When I was a kid it was considered high fashion in my house to have crafted a multi-colored Easter egg of any dimension. We would dip and dunk with our copper and octagonal monocle-like tool, waiting out the magic of our vinegar-dye chemistry for the more vibrant colors to delight us. It was sloppy and it was simple and it worked for us.
In working with Gavin and Brenna, a brother-sister team aged 12 and 9 respectively, I was surprised at the new depth of options available to the Easter egg artist. Paas, the staple Easter egg dye firm
, has demonstrated that there are hosts of decoration offerings that go far beyond what I knew to be available from my childhood experience.
There are wax pencils for free-form expressions, sealing off the dye's penetration and leaving behind designated white markings; there are diameter wraps in all manner of design patterns; there are finishing stickers that can feature anything from puppies and kittens to pirates and monsters; there are glitter pens and magic crayons; there are chalk options and sand coatings; and there are beads and stencils that help bring a fourth dimension to the humble chicken egg.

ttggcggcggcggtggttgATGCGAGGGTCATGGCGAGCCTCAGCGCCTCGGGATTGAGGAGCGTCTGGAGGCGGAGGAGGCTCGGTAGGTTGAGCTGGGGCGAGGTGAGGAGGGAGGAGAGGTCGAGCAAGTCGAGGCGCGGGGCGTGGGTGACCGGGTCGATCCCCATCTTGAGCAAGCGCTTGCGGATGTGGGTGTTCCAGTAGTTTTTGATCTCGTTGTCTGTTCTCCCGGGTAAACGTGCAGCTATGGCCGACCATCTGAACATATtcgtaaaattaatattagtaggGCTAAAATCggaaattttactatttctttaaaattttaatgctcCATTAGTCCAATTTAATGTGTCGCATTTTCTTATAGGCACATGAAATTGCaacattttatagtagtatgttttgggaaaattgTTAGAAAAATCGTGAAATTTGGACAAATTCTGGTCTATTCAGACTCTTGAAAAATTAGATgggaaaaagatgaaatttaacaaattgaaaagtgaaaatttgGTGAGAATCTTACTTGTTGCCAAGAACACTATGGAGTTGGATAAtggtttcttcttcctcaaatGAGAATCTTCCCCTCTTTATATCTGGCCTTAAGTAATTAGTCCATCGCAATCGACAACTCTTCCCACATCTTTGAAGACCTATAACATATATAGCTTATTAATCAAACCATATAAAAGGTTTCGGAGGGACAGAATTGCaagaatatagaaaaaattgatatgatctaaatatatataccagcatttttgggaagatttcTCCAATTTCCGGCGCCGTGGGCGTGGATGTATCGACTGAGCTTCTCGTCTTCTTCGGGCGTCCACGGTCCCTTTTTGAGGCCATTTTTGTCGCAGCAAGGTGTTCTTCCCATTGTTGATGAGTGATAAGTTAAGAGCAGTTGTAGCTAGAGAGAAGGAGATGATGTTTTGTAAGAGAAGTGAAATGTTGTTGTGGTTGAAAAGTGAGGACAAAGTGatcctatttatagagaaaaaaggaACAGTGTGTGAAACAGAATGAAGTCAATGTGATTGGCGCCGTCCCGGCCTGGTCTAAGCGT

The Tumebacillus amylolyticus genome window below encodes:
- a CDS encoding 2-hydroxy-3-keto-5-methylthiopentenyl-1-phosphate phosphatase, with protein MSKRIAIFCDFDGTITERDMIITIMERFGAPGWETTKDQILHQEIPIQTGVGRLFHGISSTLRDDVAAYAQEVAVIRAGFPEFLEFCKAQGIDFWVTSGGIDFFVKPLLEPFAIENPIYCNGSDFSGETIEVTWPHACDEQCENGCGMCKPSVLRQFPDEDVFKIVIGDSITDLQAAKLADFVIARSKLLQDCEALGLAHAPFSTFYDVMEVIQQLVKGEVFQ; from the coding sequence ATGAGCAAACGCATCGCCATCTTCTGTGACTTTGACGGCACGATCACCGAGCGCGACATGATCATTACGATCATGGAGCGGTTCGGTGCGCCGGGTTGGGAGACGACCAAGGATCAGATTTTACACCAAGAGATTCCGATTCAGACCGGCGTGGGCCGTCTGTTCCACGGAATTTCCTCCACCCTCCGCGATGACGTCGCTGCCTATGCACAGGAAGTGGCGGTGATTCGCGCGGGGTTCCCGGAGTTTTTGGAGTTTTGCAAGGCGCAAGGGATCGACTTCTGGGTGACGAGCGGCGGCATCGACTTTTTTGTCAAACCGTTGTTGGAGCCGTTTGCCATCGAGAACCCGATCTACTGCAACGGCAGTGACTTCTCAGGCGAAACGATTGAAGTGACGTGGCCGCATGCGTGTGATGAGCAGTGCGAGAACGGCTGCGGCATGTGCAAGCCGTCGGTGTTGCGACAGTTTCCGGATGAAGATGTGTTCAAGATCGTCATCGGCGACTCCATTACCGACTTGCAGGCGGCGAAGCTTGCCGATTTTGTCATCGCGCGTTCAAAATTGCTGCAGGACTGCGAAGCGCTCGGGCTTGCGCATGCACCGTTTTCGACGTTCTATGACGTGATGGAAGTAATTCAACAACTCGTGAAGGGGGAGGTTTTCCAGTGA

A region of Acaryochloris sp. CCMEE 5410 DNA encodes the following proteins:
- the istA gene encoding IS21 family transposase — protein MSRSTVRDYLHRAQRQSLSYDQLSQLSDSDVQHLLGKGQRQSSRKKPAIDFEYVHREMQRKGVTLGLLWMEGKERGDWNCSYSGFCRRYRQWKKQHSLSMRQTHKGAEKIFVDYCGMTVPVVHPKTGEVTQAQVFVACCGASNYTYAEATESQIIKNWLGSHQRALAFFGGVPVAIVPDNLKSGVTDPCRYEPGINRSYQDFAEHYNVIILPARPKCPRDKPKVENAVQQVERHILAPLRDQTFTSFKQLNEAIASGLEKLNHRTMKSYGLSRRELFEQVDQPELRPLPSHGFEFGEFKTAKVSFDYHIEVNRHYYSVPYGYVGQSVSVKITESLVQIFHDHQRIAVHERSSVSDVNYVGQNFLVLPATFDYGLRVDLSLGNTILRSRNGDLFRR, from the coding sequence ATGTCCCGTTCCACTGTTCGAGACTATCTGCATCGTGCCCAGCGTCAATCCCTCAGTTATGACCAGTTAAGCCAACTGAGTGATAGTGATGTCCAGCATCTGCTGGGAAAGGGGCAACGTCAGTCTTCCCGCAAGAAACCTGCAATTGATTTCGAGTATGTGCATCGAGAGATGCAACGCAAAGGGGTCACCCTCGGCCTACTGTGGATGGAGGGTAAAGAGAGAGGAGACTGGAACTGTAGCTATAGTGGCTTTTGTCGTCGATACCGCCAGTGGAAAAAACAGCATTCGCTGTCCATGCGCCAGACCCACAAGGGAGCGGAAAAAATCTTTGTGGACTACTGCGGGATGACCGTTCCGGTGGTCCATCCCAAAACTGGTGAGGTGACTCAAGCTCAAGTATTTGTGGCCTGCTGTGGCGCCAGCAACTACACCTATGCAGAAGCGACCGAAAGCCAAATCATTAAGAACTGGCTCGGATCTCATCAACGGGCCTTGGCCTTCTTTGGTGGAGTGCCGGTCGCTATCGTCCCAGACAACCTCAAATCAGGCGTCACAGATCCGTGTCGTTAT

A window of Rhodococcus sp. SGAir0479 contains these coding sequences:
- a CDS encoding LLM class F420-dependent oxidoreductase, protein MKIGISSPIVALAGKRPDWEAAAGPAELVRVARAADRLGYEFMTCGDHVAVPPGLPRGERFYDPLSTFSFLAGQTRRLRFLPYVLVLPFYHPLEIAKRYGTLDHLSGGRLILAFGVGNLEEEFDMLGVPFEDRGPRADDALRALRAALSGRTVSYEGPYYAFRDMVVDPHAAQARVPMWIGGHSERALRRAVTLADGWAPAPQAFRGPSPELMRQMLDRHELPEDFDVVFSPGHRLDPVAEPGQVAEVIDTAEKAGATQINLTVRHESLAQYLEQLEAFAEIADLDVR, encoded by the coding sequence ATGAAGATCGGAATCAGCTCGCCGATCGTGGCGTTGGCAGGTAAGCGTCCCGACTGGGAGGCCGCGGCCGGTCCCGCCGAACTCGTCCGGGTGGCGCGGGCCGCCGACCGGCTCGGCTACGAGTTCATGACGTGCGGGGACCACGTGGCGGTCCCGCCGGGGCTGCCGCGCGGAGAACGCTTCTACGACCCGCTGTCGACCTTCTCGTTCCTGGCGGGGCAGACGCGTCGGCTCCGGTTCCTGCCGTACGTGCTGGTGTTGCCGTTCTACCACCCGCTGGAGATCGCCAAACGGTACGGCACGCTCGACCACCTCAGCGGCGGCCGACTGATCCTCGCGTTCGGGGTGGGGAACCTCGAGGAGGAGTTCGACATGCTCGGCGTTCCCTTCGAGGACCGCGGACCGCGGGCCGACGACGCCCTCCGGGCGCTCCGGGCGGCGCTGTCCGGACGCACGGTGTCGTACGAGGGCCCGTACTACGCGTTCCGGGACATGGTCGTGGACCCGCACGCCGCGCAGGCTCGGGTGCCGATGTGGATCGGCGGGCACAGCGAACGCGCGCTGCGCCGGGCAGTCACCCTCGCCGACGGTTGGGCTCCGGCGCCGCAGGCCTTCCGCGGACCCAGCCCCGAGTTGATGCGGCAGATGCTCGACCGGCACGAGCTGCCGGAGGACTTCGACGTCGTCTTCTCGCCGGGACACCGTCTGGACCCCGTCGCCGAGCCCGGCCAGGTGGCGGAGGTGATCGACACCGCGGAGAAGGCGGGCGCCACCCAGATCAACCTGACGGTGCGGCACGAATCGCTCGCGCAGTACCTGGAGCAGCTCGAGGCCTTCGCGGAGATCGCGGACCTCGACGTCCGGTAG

For the more naturally-minded Easter egg artist, there are organic alternatives
that can produce beautiful colors, as the Chicago Sun Times
But my team did not go down such exotic roads. Having seen Hop
, our crew understood the possibilities and were happy to express those possibilities with colored dye tablets and plastic cups of vinegar water, stoked in the simple knowledge that a little longer brings the brighter color while a more speculative dip delivers the soft pastels.
And while we all could appreciate that Easter morning would bring about demands in hunting and in candy consumption, the submerged eggs and the promise of the colors to come brought forward a different appreciation altogether.